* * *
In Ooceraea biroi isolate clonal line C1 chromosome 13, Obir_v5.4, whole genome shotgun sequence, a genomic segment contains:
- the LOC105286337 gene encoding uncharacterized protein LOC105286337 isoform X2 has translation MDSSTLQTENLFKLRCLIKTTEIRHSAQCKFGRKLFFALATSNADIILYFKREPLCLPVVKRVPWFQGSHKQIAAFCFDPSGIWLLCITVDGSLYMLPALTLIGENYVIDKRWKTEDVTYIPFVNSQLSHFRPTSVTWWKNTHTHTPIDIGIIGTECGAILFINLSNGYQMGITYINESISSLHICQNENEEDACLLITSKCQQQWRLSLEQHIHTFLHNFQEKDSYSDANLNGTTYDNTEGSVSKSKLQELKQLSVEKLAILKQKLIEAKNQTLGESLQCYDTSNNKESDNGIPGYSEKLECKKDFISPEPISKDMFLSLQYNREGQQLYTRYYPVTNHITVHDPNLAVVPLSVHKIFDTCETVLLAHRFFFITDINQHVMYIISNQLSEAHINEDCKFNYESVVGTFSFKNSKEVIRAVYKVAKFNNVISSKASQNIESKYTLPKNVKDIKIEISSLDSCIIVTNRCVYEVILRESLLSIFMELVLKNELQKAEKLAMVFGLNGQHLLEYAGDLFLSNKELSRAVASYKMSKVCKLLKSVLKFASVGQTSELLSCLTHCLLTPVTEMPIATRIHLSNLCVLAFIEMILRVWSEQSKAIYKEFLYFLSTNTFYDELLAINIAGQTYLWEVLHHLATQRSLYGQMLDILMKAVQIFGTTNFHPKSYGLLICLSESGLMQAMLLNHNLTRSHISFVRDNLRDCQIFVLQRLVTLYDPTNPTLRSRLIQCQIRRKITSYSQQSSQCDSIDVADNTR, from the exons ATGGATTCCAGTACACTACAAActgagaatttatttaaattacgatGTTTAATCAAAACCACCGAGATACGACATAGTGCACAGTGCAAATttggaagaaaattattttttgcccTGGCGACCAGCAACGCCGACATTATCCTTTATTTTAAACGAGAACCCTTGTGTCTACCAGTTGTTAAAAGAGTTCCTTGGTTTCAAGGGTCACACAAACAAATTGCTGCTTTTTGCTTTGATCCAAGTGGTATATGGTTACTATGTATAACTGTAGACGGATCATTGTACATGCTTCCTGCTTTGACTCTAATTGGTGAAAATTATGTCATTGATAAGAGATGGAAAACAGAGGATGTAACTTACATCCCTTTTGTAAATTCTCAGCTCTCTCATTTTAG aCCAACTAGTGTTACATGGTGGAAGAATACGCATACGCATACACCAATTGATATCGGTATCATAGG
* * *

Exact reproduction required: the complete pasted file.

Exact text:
In Ooceraea biroi isolate clonal line C1 chromosome 13, Obir_v5.4, whole genome shotgun sequence, a genomic segment contains:
- the LOC105286337 gene encoding uncharacterized protein LOC105286337 isoform X2 has translation MDSSTLQTENLFKLRCLIKTTEIRHSAQCKFGRKLFFALATSNADIILYFKREPLCLPVVKRVPWFQGSHKQIAAFCFDPSGIWLLCITVDGSLYMLPALTLIGENYVIDKRWKTEDVTYIPFVNSQLSHFRPTSVTWWKNTHTHTPIDIGIIGTECGAILFINLSNGYQMGITYINESISSLHICQNENEEDACLLITSKCQQQWRLSLEQHIHTFLHNFQEKDSYSDANLNGTTYDNTEGSVSKSKLQELKQLSVEKLAILKQKLIEAKNQTLGESLQCYDTSNNKESDNGIPGYSEKLECKKDFISPEPISKDMFLSLQYNREGQQLYTRYYPVTNHITVHDPNLAVVPLSVHKIFDTCETVLLAHRFFFITDINQHVMYIISNQLSEAHINEDCKFNYESVVGTFSFKNSKEVIRAVYKVAKFNNVISSKASQNIESKYTLPKNVKDIKIEISSLDSCIIVTNRCVYEVILRESLLSIFMELVLKNELQKAEKLAMVFGLNGQHLLEYAGDLFLSNKELSRAVASYKMSKVCKLLKSVLKFASVGQTSELLSCLTHCLLTPVTEMPIATRIHLSNLCVLAFIEMILRVWSEQSKAIYKEFLYFLSTNTFYDELLAINIAGQTYLWEVLHHLATQRSLYGQMLDILMKAVQIFGTTNFHPKSYGLLICLSESGLMQAMLLNHNLTRSHISFVRDNLRDCQIFVLQRLVTLYDPTNPTLRSRLIQCQIRRKITSYSQQSSQCDSIDVADNTR, from the exons ATGGATTCCAGTACACTACAAActgagaatttatttaaattacgatGTTTAATCAAAACCACCGAGATACGACATAGTGCACAGTGCAAATttggaagaaaattattttttgcccTGGCGACCAGCAACGCCGACATTATCCTTTATTTTAAACGAGAACCCTTGTGTCTACCAGTTGTTAAAAGAGTTCCTTGGTTTCAAGGGTCACACAAACAAATTGCTGCTTTTTGCTTTGATCCAAGTGGTATATGGTTACTATGTATAACTGTAGACGGATCATTGTACATGCTTCCTGCTTTGACTCTAATTGGTGAAAATTATGTCATTGATAAGAGATGGAAAACAGAGGATGTAACTTACATCCCTTTTGTAAATTCTCAGCTCTCTCATTTTAG aCCAACTAGTGTTACATGGTGGAAGAATACGCATACGCATACACCAATTGATATCGGTATCATAGG